First redirect

This page determines whether to load decoy content (in this case the legitimate Facebook website) or a secondary script on the same attacker-controlled infrastructure.

Second redirect

This is where the browser locker URL is found and we can see that the threat actors don’t actually want to make a formal redirect but instead are loading it within an iframe.

When the page is rendered, the main address bar still shows the .com (cloaking domain) while the content is actually loaded from an iframe (100% width and height) from a disposable CloudFront URL.

Multiple cloud platforms affected

Below are examples of malvertising chains we have observed using slightly different variations but that we believe are related to the same threat actor. They used a clever approach by adopting different flows for the cloaking and browser locker such that detecting and taking down one would not impact the overall campaign.

Specifically, we see the threat actor using more expensive domains mixed with disposable domains on shady TLDs. For infrastructure, again they diversified between paid VPS on hosting companies and free cloud providers (PaaS).

Traffic flow – case 1 : throwaway domains

  1. Google search:{…}
  2. DoubleClick ad network:{…}
  3. Cloaking domain: ssgvbcxcc[.]ga/?url={…}
  4. Browser locker: prolesscodenet856[.]ml/erxczzxEr0rgdxvngEr0hjhvhhxEr0cbchk0252infoyxZdzc

Traffic flow – case 2: IP address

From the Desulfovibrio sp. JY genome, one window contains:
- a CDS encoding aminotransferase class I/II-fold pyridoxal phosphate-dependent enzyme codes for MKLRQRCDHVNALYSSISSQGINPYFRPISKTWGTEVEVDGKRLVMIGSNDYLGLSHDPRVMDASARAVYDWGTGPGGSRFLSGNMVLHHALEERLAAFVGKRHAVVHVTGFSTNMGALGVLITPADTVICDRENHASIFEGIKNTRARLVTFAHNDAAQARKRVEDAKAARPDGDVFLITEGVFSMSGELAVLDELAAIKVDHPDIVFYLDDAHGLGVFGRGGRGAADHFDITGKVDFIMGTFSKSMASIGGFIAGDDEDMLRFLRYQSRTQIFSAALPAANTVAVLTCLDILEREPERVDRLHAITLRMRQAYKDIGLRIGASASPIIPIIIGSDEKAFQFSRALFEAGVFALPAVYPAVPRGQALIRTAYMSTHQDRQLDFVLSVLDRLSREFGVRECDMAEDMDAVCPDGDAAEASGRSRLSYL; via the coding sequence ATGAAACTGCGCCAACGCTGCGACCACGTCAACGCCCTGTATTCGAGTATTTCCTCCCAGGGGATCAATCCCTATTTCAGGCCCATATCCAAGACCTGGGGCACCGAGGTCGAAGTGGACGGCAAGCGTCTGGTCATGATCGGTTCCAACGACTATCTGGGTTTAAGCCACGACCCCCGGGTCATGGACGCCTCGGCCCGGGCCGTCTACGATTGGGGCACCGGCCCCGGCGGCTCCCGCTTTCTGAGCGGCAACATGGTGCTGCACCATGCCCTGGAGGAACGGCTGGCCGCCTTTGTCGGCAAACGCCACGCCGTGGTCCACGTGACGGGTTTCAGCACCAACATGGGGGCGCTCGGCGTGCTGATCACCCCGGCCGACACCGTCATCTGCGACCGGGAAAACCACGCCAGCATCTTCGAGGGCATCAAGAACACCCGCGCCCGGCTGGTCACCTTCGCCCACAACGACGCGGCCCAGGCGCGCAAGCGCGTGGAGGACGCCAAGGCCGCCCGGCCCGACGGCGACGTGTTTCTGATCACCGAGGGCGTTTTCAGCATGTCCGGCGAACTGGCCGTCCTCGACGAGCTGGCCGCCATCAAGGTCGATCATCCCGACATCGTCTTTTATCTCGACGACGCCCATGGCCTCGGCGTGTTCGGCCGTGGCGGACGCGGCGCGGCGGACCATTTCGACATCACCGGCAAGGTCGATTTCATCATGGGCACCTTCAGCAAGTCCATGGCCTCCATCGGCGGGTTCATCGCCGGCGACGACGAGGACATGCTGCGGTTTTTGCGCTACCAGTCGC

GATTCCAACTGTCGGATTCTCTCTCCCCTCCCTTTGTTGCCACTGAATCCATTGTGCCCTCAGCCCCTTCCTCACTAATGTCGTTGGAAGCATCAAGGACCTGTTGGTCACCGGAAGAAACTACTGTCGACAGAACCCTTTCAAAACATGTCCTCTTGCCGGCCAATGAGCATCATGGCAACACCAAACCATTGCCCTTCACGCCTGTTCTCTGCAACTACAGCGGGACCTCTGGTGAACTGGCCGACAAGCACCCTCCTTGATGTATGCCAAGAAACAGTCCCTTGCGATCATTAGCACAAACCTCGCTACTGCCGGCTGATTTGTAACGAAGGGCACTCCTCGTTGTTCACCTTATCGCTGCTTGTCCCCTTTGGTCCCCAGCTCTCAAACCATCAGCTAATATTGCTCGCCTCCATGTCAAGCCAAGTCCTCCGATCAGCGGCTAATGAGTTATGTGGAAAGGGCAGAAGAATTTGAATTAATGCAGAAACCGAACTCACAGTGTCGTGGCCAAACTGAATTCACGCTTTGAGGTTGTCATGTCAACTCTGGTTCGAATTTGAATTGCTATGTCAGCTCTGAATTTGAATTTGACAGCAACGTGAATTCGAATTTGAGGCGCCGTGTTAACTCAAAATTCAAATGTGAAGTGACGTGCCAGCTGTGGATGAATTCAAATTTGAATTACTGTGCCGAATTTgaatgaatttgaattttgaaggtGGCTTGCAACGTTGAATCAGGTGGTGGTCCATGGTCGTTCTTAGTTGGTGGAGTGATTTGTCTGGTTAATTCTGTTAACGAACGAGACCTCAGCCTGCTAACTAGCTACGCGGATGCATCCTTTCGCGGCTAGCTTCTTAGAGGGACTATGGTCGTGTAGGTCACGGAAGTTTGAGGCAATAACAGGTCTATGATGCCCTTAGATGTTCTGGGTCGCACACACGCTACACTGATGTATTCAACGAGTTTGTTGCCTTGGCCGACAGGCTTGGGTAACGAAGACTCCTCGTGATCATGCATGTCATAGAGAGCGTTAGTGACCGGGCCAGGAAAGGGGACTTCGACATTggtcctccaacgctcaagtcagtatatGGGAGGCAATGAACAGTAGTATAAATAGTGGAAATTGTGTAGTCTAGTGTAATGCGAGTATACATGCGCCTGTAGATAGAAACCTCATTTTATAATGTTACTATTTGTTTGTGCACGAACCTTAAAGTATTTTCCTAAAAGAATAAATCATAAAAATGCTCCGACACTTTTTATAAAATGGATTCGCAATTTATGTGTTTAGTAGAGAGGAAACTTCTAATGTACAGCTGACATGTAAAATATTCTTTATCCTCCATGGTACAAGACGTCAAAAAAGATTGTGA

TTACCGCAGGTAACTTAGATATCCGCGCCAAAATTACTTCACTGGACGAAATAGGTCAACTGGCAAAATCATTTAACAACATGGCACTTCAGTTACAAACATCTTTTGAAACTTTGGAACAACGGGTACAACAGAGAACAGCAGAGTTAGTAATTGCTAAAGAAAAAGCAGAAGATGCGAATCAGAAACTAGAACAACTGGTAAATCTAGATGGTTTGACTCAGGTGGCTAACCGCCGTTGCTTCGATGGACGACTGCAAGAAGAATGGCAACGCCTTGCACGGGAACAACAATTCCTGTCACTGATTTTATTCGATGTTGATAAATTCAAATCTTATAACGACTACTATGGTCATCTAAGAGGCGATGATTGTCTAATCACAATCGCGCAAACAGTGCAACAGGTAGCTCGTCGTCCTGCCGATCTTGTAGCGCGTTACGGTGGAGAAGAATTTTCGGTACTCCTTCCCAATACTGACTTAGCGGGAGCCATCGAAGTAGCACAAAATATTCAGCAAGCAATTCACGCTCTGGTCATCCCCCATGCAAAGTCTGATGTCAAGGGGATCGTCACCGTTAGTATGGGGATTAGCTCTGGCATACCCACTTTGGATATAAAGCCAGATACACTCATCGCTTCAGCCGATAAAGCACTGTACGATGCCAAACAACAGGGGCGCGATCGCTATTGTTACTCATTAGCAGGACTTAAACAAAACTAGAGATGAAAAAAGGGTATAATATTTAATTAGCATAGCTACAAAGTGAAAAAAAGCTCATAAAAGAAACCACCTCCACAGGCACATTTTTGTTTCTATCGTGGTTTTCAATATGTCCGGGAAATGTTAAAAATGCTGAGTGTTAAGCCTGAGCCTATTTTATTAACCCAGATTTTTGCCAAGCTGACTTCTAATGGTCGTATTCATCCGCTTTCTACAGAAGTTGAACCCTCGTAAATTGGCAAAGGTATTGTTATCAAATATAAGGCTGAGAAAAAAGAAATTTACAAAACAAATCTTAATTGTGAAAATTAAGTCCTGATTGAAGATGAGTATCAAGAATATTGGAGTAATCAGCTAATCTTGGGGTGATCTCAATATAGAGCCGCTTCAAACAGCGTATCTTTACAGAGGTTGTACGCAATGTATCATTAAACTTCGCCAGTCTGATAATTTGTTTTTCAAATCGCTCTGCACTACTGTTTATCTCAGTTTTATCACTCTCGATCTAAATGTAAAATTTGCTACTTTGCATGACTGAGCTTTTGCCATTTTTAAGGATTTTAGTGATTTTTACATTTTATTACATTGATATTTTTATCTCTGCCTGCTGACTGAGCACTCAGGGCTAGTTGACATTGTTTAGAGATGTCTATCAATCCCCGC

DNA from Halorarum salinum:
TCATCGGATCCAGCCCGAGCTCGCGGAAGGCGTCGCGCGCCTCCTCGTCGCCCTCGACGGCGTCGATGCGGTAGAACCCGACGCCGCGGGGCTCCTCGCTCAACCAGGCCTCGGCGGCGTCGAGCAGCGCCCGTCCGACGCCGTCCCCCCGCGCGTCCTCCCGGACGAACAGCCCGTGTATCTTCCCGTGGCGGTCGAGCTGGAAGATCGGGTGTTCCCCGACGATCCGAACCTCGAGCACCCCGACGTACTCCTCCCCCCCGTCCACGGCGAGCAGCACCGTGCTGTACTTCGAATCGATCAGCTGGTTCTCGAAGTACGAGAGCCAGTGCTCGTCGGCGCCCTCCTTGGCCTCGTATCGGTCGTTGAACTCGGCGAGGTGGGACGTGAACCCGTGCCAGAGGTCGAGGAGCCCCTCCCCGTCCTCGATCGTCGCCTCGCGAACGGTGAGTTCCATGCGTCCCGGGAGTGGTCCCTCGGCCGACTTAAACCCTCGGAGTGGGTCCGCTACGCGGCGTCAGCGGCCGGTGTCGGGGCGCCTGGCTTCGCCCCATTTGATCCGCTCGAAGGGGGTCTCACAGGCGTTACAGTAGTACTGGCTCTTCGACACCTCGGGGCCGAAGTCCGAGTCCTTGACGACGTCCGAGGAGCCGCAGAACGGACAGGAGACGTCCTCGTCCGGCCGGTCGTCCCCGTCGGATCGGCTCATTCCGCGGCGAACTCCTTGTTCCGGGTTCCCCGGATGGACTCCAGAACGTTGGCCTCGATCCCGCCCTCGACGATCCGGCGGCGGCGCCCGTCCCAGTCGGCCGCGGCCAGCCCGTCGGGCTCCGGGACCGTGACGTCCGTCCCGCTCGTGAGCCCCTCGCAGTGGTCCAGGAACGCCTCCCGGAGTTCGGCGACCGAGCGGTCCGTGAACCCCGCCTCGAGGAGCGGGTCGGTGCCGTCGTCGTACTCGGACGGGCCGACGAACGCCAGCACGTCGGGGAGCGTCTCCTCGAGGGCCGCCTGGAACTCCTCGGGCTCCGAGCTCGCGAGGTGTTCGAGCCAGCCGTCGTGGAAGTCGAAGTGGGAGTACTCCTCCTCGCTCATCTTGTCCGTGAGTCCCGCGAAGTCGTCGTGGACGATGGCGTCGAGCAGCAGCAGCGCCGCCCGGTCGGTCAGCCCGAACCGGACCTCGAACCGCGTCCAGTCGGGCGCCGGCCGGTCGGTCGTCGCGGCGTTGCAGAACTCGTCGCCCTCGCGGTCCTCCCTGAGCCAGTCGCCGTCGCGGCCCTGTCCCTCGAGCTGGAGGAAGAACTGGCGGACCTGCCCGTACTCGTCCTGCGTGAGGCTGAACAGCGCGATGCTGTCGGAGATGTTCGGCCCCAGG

1. Google search:{…}
  2. Ad platform:{…}
  3. Cloaking domain: gettouy[.]org/t2/?url={…}
  4. Browser locker: 159.203.183[.]136/windowsecurity/

Traffic flow – case 3: Digital Ocean PaaS

  1. Google search:{…}
  2. Ad platform:{…}
  3. Cloaking domain: playcrpm[.]com/?url={…}
  4. Browser locker: starfish-app-irxap.ondigitalocean[.]app/{…}&number=1-866-896-0189{…}

Traffic flow – case 4: Azure cloud

  1. Google search:{…}
  2. Ad platform:{…}
  3. Cloaking domain: vlt[.]me/.2zqd4/?url={…}
  4. Browser locker: wdq23r2fdadqwdqwdfwedadasasd.azurewebsites[.]net/fC0deJdfd008f0d0CH888Err0r80dBG88/index.html

Reporting and protection

As far as we can tell, these different campaigns have been going on for several weeks already. Although we don’t have statistics to figure out how many people were exposed, we can infer that the number was high based on a couple of factors:

  • The ads target popular keywords (which also indicates that the threat actors are not opposed to paying a premium)
  • We were able to replay the malvertising chains in our lab multiple times (live replays of malvertising on high profile sites is usually difficult)

We reported the malicious ads and flagged them under the “An ad/listing violates other Google Ads policies” category.

We also shared and are currently sharing the cloaking domains infrastructure with relevant parties. The browlock domains themselves have such a short lifespan that it is practically useless to act upon them.

Meanwhile, Malwarebytes users were already protected against this campaign. Users can also turn on the gTLD domains block in the settings for our Browser Guard browser extension.

Indicators of Compromise